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‘Oppenheimer’ (review)

“Theory will only take you so far.”

We hear this over and over in Oppenheimer, as the protagonist and his fellow scientists move from equations scribbled across a chalkboard to a terrifying weapon that will change the course of history.

The same statement can be applied to Christopher Nolan’s twisting and cerebral style of filmmaking.

What is on the page can seem like a brilliant journey full of sharp turns and clever takes but pretentious execution takes away from a gripping story.

While a fan of the director will undoubtedly stand by this awards show fodder, the casual filmgoer may wish for a more straightforward telling of the complicated history of the father of the atomic bomb.

This is Nolan’s longest film, taking 3 hours to translate Kai Bird and Martin J. Sherwin’s 700-plus page biography American Prometheus: The Triumph and Tragedy of J. Robert Oppenheimer to screen.

The film moves at a breakneck speed in the first half as it tries to set up every bit character in Oppenheimer’s world as well as just enough exposition to give an idea about the drive behind his genius. The double-time speed of banter is reminiscent of The Gilmore Girls, quick and biting but a bit too fast-paced for deep comprehension or emotional development.

We move quickly from a brash young student willing to poison a professor as payback to an engaging and sought-after mind with little coverage of his emotional growth outside of a few strolls through a museum and an aside about music composition.

The same glancing treatment is given to much of the excellent ensemble. It’s a shame, as the cast is stuffed to the margins with talent that barely graces the screen. Why dangle several Oscar winners in front of the audience but give many of them less than 15 minutes of total usable screen time? The shortcut of affinity by using a beloved actor may work for some, but many of us were simply confused at the waste of prime talent.

Florence Pugh and Emily Blunt, in particular, are more accessories than actors but both use their scant time wisely enough to make us wish for any scenes that hit the cutting room floor.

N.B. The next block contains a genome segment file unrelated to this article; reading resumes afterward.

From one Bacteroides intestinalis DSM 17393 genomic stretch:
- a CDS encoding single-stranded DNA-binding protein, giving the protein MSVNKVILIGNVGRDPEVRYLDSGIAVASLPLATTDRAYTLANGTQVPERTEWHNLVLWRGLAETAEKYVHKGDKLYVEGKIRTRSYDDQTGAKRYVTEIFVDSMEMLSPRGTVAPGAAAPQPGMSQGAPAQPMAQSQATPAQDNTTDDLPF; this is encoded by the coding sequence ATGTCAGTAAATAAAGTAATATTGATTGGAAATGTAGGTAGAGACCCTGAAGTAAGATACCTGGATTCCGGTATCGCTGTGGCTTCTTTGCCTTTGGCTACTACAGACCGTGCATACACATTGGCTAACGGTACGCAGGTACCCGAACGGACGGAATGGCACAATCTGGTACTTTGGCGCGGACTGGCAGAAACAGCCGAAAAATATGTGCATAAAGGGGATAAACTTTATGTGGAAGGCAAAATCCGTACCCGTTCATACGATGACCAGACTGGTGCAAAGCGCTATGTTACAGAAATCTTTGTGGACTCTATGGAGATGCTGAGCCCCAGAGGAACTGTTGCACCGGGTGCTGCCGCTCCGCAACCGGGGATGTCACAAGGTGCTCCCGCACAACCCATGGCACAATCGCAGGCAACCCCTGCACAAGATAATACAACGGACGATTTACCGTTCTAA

Those lucky mains that get to fall into rich roles do so with the power of a thousand suns. Cillian Murphy is outstanding as the genius, womanizing, and increasingly uncomfortable Oppenheimer. He charms, he coerces, he frets, he unravels, an arc that allows Murphy to give the best performance of his career. Robert Downey Jr. abandons the flashy bravado of his MCU character for a quiet power that is just as cocky but significantly more polished. He is nearly unrecognizable but in the best possible way. Both leads are great at going big, and they have the right director, script, and film format to do so.

Nolan’s love of IMAX is on full display, and you’ll be missing out if you see it on anything else. The company loves him right back, developing a black-and-white IMAX film for the first time so that Nolan could better delineate between Oppenheimer’s perspective (color) and Strauss’ cold take on events (B&W). Everything is bombastic, but when it is not dazzling it is distancing, similar to Oppenheimer himself.

Watching a theorist who adamantly tells colleagues he is not the one that “builds things” lead that very initiative for multiple years can be exhausting, especially when told in Nolan’s style – jumping back and forth at a fast clip that demands you stay on the edge of your seat not because you are consistently engaged, but because you will be the last kid in class if you miss a key aside.

This is still an excellent movie, full of stellar performances and a proper dramatization of the Pulitzer-winning book.

But as any engineer can tell you, excellent is by no means flawless.

* * * * *
Produced by Emma Thomas, Charles Roven, Christopher Nolan
Based on American Prometheus by Kai Bird, Martin J. Sherwin
Written and Directed by Christopher Nolan
Starring Cillian Murphy, Emily Blunt, Matt Damon, Robert Downey Jr., Florence Pugh,
Josh Hartnett, Casey Affleck, Rami Malek, Kenneth Branagh

 

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